The secrets of sax appeal

A horn's raucous history - and one man's passion

Music

October 16, 2005|By JONATHAN BOR | JONATHAN BOR,SUN REPORTER

The Devil's Horn: The Story of the Saxophone, from Noisy Novelty to King of Cool

Michael Segell

Farrar, Straus and Giroux / 324 pages

In his historical and deeply personal tribute to the saxophone, author Michael Segell explores the instrument's mysteries through the people who have played and loved it, from its Belgian inventor, Adolphe Sax, through contemporary masters such as Sonny Rollins and David Murray.

Many who have tangled with the instrument have commented on its near-human characteristics: its curved, sensuous lines, its unpredictable temperament, and an acoustic flexibility that enables the player to sing and even speak through the horn with a distinctive voice.

These qualities are a persistent theme of this book, which will reward and surprise readers who may have thought they knew something about the horn simply because they've spent a lifetime listening.

Fortunately for the reader, Segell, a freelance writer who weaves through the book his own adventures in horn playing, has the descriptive powers to express what musicians and fans have, perhaps subliminally, found so alluring.

"Lush, rich long tones morph into gurgling screams and hoarse wails, which in turn coalesce into terse runs of harmonic improvisation," Segell writes of Pharoah Sanders, the avant-garde tenor player. "His vocabulary is unique: somehow he manages to play high and low notes simultaneously."

Lee Konitz, an alto player whose sound is as refined as Sanders' is earthy, says the horn "is basically like a megaphone that you sing through. So why would you want to sing like someone else?"

Rollins, who is said to tell a story with every note he plays, speaks of reaching a zone of virtuosity where he's not sure if he's playing the horn or vice versa.

Murray says that, of all the saxophones, the tenor is closest to the human body. "Have you ever put on earplugs and listened to your inner self?" he asks. "The pounding of your heart, the fluids flowing through your body? The tenor has something to do with that, it's close to the body's pitch."

As Segell points out, some saxophonists spend years searching for the horn - be it a Selmer Mark VI or a vintage Conn "Naked Lady" - that best suits their personality and technique. More frustrating is the search for the right mouthpiece, a tapered barrel made of plastic, rubber, metal or wood that many regard as the fundamental determinant of sound.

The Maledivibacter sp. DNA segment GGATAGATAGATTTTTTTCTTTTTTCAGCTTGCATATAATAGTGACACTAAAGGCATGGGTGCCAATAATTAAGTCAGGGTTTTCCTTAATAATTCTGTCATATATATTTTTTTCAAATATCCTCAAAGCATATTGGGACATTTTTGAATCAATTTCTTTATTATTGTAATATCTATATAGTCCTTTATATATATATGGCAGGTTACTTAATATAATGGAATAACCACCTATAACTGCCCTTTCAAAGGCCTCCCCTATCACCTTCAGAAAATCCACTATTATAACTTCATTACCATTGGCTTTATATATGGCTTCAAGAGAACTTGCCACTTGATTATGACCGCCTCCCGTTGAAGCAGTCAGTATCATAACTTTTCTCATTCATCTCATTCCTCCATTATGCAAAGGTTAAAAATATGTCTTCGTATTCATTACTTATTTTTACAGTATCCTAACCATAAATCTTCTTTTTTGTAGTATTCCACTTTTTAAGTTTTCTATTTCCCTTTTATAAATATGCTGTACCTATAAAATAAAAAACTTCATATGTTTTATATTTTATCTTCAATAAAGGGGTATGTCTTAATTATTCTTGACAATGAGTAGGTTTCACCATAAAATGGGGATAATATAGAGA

Readers can learn how a mouthpiece's subtle angles and shadings affect the reed's vibration, which happens several hundred times a second within the space of a few millimeters.

Not everyone will follow Segell's explanation of mouthpiece physics, but he makes it easy to understand what he calls "the collective agony" of saxophonists who hunt, often in vain, for the perfect mouthpiece or make adjustments that can turn disastrous.

"When John Coltrane, who practiced obsessively, once made a minor alteration to his favorite mouthpiece of the moment and ruined it, he couldn't bring himself to play for weeks," writes Segell.

Whether Adolphe Sax anticipated the magic of his creation is open to question. One of Europe's top instrument designers of the mid-19th century, he set out to meld a clarinet's delicacy, a stringed instrument's flexibility and a brass instrument's, well, brassiness.

He succeeded beyond his dreams, but his invention caused him endless heartache. Rivals stole his tools and claimed his invention as their own. They may have been behind a fire that destroyed his workshop and a bomb that blew up his bed - happily, before he had gotten inside.

Though musicians, repairmen and inventors populate Segell's tale, the book's main character is the instrument, which found itself repeatedly at the center of political intrigue and musical innovation. Banned by France's Second Republic and by Hitler and Stalin, the sax nonetheless insinuated itself into one musical idiom after another - military and dance music, ragtime, swing, bebop, jump blues, rhythm and blues and rock 'n' roll.

By his own admission, Segell is "saxo-centric." He has a tendency to ignore the roles played by other key instruments such as the trumpet, which, at the lips of Louis Armstrong, King Oliver and Bix Beiderbecke, reigned supreme during the jazz explosion of 1920s Chicago.

Segell never lets us forget that the sax won his heart, so we forgive his excesses. His italicized accounts of learning the horn may seem self-indulgent at first but are ultimately charming, and they convey in faux real-time the instrument's powerful hold on those who play it.

In one of his last entries, he writes: "I'm singing through this crazy brass medium just the way I've read about, the harmonics are perfect, and it's utterly glorious. That familiar warm flush creeps over me, the godhead winking a dazzle of light, jazzing every endorphin in my head ...

"Every day, this thing finds a way to strengthen its grip on me. It really is like being madly in love."

jonathan.bor@baltsun.com

Jonathan Bor covers medicine for The Sun and writes about books related to music.

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